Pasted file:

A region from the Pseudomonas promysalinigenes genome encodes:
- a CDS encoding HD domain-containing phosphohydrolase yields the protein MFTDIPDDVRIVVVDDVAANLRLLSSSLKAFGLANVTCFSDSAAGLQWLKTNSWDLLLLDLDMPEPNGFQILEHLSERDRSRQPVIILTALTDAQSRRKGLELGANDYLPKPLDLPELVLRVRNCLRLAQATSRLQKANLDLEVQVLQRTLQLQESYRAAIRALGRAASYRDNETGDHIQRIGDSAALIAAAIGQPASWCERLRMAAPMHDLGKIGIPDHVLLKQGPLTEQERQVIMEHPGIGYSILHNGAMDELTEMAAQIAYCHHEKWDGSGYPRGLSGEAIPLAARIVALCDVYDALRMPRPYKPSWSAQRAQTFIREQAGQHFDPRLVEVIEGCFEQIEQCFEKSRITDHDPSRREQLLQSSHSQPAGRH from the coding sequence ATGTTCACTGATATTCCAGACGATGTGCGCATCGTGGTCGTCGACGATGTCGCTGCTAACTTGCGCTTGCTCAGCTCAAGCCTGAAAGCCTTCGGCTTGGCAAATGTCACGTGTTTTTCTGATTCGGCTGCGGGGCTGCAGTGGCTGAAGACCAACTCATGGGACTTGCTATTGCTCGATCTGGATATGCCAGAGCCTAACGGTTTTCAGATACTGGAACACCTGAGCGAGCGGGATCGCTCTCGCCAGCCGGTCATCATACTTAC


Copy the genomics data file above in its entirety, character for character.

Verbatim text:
A region from the Pseudomonas promysalinigenes genome encodes:
- a CDS encoding HD domain-containing phosphohydrolase yields the protein MFTDIPDDVRIVVVDDVAANLRLLSSSLKAFGLANVTCFSDSAAGLQWLKTNSWDLLLLDLDMPEPNGFQILEHLSERDRSRQPVIILTALTDAQSRRKGLELGANDYLPKPLDLPELVLRVRNCLRLAQATSRLQKANLDLEVQVLQRTLQLQESYRAAIRALGRAASYRDNETGDHIQRIGDSAALIAAAIGQPASWCERLRMAAPMHDLGKIGIPDHVLLKQGPLTEQERQVIMEHPGIGYSILHNGAMDELTEMAAQIAYCHHEKWDGSGYPRGLSGEAIPLAARIVALCDVYDALRMPRPYKPSWSAQRAQTFIREQAGQHFDPRLVEVIEGCFEQIEQCFEKSRITDHDPSRREQLLQSSHSQPAGRH from the coding sequence ATGTTCACTGATATTCCAGACGATGTGCGCATCGTGGTCGTCGACGATGTCGCTGCTAACTTGCGCTTGCTCAGCTCAAGCCTGAAAGCCTTCGGCTTGGCAAATGTCACGTGTTTTTCTGATTCGGCTGCGGGGCTGCAGTGGCTGAAGACCAACTCATGGGACTTGCTATTGCTCGATCTGGATATGCCAGAGCCTAACGGTTTTCAGATACTGGAACACCTGAGCGAGCGGGATCGCTCTCGCCAGCCGGTCATCATACTTAC